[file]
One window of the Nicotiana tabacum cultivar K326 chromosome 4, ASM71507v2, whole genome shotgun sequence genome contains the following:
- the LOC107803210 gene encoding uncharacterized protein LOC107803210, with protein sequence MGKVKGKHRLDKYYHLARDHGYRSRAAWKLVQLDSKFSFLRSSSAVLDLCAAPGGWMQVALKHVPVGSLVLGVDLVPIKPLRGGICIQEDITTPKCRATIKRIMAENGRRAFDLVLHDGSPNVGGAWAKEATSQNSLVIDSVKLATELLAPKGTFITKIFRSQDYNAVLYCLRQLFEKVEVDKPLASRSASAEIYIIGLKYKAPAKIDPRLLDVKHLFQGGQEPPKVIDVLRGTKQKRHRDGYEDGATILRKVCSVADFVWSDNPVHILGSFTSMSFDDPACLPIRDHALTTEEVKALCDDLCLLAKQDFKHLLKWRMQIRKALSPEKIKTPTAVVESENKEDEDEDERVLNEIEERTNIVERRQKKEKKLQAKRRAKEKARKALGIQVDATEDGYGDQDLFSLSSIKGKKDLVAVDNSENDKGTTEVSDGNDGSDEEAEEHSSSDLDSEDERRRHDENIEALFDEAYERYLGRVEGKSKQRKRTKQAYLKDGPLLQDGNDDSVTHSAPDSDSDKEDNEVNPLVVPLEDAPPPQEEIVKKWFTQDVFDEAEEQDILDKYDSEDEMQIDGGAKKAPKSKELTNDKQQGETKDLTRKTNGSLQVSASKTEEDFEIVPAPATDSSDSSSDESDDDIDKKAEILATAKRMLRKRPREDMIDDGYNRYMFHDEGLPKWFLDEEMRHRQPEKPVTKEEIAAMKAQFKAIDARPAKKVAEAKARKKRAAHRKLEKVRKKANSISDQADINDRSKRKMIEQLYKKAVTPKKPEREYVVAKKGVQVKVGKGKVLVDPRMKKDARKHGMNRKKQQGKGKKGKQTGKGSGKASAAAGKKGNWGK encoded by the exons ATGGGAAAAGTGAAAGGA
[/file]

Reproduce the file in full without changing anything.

One window of the Nicotiana tabacum cultivar K326 chromosome 4, ASM71507v2, whole genome shotgun sequence genome contains the following:
- the LOC107803210 gene encoding uncharacterized protein LOC107803210, with protein sequence MGKVKGKHRLDKYYHLARDHGYRSRAAWKLVQLDSKFSFLRSSSAVLDLCAAPGGWMQVALKHVPVGSLVLGVDLVPIKPLRGGICIQEDITTPKCRATIKRIMAENGRRAFDLVLHDGSPNVGGAWAKEATSQNSLVIDSVKLATELLAPKGTFITKIFRSQDYNAVLYCLRQLFEKVEVDKPLASRSASAEIYIIGLKYKAPAKIDPRLLDVKHLFQGGQEPPKVIDVLRGTKQKRHRDGYEDGATILRKVCSVADFVWSDNPVHILGSFTSMSFDDPACLPIRDHALTTEEVKALCDDLCLLAKQDFKHLLKWRMQIRKALSPEKIKTPTAVVESENKEDEDEDERVLNEIEERTNIVERRQKKEKKLQAKRRAKEKARKALGIQVDATEDGYGDQDLFSLSSIKGKKDLVAVDNSENDKGTTEVSDGNDGSDEEAEEHSSSDLDSEDERRRHDENIEALFDEAYERYLGRVEGKSKQRKRTKQAYLKDGPLLQDGNDDSVTHSAPDSDSDKEDNEVNPLVVPLEDAPPPQEEIVKKWFTQDVFDEAEEQDILDKYDSEDEMQIDGGAKKAPKSKELTNDKQQGETKDLTRKTNGSLQVSASKTEEDFEIVPAPATDSSDSSSDESDDDIDKKAEILATAKRMLRKRPREDMIDDGYNRYMFHDEGLPKWFLDEEMRHRQPEKPVTKEEIAAMKAQFKAIDARPAKKVAEAKARKKRAAHRKLEKVRKKANSISDQADINDRSKRKMIEQLYKKAVTPKKPEREYVVAKKGVQVKVGKGKVLVDPRMKKDARKHGMNRKKQQGKGKKGKQTGKGSGKASAAAGKKGNWGK encoded by the exons ATGGGAAAAGTGAAAGGA